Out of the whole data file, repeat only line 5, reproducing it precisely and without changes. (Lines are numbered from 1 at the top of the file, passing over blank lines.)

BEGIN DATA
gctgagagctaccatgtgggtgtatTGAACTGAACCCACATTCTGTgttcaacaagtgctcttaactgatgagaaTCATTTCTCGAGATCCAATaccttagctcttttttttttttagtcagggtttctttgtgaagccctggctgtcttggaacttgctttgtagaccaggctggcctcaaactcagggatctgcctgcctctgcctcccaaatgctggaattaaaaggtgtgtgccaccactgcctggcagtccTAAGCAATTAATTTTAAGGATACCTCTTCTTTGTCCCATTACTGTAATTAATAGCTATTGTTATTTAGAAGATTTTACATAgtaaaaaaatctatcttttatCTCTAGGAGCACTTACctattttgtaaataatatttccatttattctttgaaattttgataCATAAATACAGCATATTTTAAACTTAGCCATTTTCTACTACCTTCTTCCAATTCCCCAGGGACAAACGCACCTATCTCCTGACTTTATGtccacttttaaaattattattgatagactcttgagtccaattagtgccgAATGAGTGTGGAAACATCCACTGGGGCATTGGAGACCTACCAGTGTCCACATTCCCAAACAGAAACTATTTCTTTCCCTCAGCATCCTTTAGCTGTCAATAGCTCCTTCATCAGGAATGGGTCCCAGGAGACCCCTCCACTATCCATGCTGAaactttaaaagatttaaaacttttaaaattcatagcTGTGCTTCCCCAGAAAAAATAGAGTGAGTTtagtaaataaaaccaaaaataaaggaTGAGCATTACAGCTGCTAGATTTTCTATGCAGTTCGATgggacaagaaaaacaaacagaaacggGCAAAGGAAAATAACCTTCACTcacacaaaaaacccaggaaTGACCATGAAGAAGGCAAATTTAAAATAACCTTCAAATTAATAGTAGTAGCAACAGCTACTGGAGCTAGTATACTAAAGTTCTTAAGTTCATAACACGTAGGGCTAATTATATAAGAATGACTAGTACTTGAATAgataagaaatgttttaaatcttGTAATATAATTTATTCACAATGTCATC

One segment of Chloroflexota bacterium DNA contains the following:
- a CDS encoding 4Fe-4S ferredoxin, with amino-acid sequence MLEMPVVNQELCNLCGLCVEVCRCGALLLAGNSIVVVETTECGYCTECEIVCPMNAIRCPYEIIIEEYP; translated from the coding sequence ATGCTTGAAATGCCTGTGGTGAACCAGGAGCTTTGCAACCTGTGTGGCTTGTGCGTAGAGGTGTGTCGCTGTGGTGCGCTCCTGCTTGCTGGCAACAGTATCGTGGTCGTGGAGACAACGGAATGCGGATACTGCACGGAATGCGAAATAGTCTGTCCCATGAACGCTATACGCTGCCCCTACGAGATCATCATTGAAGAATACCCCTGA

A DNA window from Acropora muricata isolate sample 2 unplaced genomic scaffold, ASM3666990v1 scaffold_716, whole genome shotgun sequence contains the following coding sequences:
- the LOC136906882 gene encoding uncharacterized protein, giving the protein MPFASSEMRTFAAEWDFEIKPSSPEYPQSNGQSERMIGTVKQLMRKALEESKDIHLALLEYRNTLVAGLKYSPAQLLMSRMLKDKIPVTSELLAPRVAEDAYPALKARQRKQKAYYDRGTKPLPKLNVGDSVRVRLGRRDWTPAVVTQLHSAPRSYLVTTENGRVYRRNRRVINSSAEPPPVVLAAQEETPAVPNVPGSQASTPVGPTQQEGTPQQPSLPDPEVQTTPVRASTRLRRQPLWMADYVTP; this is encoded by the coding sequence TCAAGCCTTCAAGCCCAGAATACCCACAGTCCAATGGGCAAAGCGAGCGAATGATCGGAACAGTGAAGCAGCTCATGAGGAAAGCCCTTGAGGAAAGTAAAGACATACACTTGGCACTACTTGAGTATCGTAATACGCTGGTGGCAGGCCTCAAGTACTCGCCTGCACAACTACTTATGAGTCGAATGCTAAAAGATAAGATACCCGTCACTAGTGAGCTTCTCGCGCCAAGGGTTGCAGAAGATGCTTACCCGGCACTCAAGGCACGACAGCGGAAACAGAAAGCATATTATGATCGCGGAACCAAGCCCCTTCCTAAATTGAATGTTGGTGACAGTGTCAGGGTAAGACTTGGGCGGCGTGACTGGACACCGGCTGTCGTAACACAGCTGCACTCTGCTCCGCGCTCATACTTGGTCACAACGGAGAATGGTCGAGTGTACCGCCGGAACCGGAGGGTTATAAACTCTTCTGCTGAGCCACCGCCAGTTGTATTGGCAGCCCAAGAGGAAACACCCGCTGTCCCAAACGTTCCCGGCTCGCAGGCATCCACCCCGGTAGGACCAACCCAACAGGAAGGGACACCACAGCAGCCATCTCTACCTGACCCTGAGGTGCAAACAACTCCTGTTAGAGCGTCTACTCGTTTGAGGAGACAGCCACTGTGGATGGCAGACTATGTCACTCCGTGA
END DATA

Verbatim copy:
- the LOC136906882 gene encoding uncharacterized protein, giving the protein MPFASSEMRTFAAEWDFEIKPSSPEYPQSNGQSERMIGTVKQLMRKALEESKDIHLALLEYRNTLVAGLKYSPAQLLMSRMLKDKIPVTSELLAPRVAEDAYPALKARQRKQKAYYDRGTKPLPKLNVGDSVRVRLGRRDWTPAVVTQLHSAPRSYLVTTENGRVYRRNRRVINSSAEPPPVVLAAQEETPAVPNVPGSQASTPVGPTQQEGTPQQPSLPDPEVQTTPVRASTRLRRQPLWMADYVTP; this is encoded by the coding sequence TCAAGCCTTCAAGCCCAGAATACCCACAGTCCAATGGGCAAAGCGAGCGAATGATCGGAACAGTGAAGCAGCTCATGAGGAAAGCCCTTGAGGAAAGTAAAGACATACACTTGGCACTACTTGAGTATCGTAATACGCTGGTGGCAGGCCTCAAGTACTCGCCTGCACAACTACTTATGAGTCGAATGCTAAAAGATAAGATACCCGTCACTAGTGAGCTTCTCGCGCCAAGGGTTGCAGAAGATGCTTACCCGGCACTCAAGGCACGACAGCGGAAACAGAAAGCATATTATGATCGCGGAACCAAGCCCCTTCCTAAATTGAATGTTGGTGACAGTGTCAGGGTAAGACTTGGGCGGCGTGACTGGACACCGGCTGTCGTAACACAGCTGCACTCTGCTCCGCGCTCATACTTGGTCACAACGGAGAATGGTCGAGTGTACCGCCGGAACCGGAGGGTTATAAACTCTTCTGCTGAGCCACCGCCAGTTGTATTGGCAGCCCAAGAGGAAACACCCGCTGTCCCAAACGTTCCCGGCTCGCAGGCATCCACCCCGGTAGGACCAACCCAACAGGAAGGGACACCACAGCAGCCATCTCTACCTGACCCTGAGGTGCAAACAACTCCTGTTAGAGCGTCTACTCGTTTGAGGAGACAGCCACTGTGGATGGCAGACTATGTCACTCCGTGA